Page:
- The Washington Times - Tuesday, July 15, 2008


This November, voters face a momentous decision. They can contribute to a cause larger than themselves, ushering in an era of national greatness and sacrifice, by electing John McCain their president. Or they can calm the oceans and heal the planet by voting for Barack Obama - change we can believe in.

Don’t take my word for it. Ask the candidates themselves. Upon clinching the Democratic nomination, Mr. Obama vowed his election would be “the moment when the rise of the oceans began to slow and our planet began to heal.” Mr. McCain’s campaign Web site features a section called “A cause greater,” in which visitors can donate to a variety of worthy charities - and Mr. McCain’s own candidacy. The Republicans’ presumptive nominee praises Teddy Roosevelt for inventing “the modern presidency by liberally interpreting the constitutional authority of the office to redress the imbalance of power between the executive and legislative branches that had tilted decisively toward Congress.”

Are you skeptical of these grandiose claims? Perhaps looking for a president with a more modest view of his office’s potential, a Grover Cleveland or Calvin Coolidge instead of another Roosevelt? Well, you may be out of luck when it comes to the major-party candidates this year, but Gene Healy has a book for you. The senior editor of the libertarian Cato Institute tracks the rise of the omnipotent chief executive in “The Cult of the Presidency.”

Mr. Healy documents that while an expansive view of the presidency was not anticipated by the Founding Fathers, neither is it unique to this campaign season. Since at least the Progressive era, presidents have been judged by how creatively they can exceed the constitutional powers of their office. The pattern continued until today, when the president is our consoler-in-chief, guardian of the economy, and a “decider” who can unilaterally decide when we are at war and when we are (all too rarely) at peace.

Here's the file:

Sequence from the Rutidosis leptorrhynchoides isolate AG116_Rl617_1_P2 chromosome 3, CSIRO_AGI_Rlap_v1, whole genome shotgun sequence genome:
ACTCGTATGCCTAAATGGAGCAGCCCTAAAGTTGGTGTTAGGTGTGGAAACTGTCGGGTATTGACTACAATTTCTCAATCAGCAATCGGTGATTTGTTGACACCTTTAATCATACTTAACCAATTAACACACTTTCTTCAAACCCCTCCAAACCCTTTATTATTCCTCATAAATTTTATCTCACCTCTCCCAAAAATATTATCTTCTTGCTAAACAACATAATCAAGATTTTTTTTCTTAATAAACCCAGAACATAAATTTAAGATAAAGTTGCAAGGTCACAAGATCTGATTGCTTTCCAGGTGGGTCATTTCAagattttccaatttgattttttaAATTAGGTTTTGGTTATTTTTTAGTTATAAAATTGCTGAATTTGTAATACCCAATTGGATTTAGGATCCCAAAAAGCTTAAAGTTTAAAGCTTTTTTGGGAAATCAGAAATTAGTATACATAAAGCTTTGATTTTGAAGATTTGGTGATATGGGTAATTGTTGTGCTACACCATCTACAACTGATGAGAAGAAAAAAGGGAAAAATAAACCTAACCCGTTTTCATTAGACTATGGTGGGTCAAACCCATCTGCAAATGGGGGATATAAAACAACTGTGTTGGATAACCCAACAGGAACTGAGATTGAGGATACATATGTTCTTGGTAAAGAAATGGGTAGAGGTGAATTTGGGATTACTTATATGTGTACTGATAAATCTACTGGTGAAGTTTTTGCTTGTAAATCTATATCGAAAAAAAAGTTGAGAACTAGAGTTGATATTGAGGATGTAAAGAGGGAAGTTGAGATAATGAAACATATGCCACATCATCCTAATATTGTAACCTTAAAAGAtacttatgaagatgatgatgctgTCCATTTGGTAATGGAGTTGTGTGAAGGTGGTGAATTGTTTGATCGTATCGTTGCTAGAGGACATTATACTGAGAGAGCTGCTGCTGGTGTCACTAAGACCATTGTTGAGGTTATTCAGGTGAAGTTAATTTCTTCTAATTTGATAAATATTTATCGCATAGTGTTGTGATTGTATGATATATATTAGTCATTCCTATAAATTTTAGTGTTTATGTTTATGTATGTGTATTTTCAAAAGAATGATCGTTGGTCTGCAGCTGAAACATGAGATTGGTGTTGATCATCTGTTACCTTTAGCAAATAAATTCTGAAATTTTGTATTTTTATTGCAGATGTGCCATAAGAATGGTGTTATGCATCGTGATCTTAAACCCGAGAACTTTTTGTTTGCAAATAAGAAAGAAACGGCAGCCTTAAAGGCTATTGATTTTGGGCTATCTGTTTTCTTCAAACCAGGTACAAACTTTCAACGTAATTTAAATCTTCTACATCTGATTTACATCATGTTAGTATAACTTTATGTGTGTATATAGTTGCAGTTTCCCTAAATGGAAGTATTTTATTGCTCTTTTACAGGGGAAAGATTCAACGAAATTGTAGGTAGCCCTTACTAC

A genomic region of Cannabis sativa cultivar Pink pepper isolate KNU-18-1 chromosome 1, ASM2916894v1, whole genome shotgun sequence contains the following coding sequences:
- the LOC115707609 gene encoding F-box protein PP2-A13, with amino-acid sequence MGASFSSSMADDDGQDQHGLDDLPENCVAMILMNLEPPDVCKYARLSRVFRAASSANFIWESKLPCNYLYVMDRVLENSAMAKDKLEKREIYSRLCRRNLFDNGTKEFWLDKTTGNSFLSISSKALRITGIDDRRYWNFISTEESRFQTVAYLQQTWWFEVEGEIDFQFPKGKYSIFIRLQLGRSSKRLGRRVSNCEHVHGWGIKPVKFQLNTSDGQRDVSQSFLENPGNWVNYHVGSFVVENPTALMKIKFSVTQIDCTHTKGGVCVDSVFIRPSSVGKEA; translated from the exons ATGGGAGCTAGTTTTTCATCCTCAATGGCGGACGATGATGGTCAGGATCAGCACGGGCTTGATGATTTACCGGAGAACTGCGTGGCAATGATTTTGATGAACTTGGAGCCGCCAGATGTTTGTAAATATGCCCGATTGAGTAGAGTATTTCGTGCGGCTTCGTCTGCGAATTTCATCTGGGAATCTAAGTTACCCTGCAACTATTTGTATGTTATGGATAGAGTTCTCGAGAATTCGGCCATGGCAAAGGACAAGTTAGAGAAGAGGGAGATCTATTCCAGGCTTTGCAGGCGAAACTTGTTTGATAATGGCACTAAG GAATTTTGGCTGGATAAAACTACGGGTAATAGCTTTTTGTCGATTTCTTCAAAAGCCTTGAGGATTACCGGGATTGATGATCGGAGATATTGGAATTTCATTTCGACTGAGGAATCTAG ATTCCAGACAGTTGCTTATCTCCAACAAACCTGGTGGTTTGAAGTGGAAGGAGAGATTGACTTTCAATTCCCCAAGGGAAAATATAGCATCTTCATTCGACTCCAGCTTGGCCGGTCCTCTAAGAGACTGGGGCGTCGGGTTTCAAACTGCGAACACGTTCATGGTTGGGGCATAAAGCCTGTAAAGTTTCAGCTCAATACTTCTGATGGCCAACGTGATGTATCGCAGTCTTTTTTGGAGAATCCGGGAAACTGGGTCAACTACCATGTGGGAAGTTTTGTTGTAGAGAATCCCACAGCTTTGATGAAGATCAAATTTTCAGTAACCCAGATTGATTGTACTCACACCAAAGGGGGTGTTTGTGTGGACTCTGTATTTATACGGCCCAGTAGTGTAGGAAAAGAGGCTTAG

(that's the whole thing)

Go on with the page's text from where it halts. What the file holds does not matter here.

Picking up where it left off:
Indeed, the American people love an outsized president. Liberals lionize Woodrow Wilson and FDR despite the massive violations of civil liberties that often accompanied their progressive economic reforms. After Republicans started winning more presidential elections than Democrats, conservatives got into the act. “Many conservatives,” New Right founding father Paul Weyrich once lamented, “are monarchists at heart.”

So are vast swathes of the electorate without any ideological commitments. Attend a presidential candidate’s townhall meeting and you will discover no problem is too great or too small for the next chief executive to solve. Everything from personal economic misfortunes - “When somebody hurts, government has got to move” - to ending tyranny in our world is on the agenda.

During a 1992 presidential debate, Mr. Healy recalls, one fellow got up to ask the three major candidates, “‘How can we, as symbolically the children of the future president, expect … you to meet our needs, the needs in housing and in crime and you name it?’” You name it.

Mr. Healy chronicles the expansion of presidential power without sparing any party or faction. He is predictably tough on the current administration’s assertions of almost unlimited power to wage the war on terrorism. But he is not hyperbolic: The author acknowledges that President Bush has not in practice exercised many of the powers he and his lawyers have claimed in theory. Mr. Healy acknowledges that nothing the Bush administration has done domestically even comes close to the Palmer raids or the internment of Japanese Americans.

Which is not to say that he thinks the Bush administration’s interpretations of presidential power are benign. Mr. Healy makes the case that too much unchecked power in the hands of any one branch of government is dangerous, ineffective, and inimical to American constitutional traditions.

More provocatively, he argues that the country’s high hopes for the president often doom him to failure: A president cannot possibly succeed at everything now expected of the office. These high, even audacious hopes are more often than not dashed. This explains why grand visions of the presidency nevertheless coincide with increased public cynicism about politics and government.

Perhaps the same can also be said of our country’s political polarization. Millions of Americans look to the presidential election to validate their cultural identity and values, feeling utterly demoralized when the opposition party gets to move into the White House.

But the next president won’t be able to move mountains, heal the sick or nourish the nation’s soul. Mr. Healy’s book may not lead to a reappraisal of presidential power, but it could save gullible voters some disappointment.

W. James Antle III is associate editor of the American Spectator.

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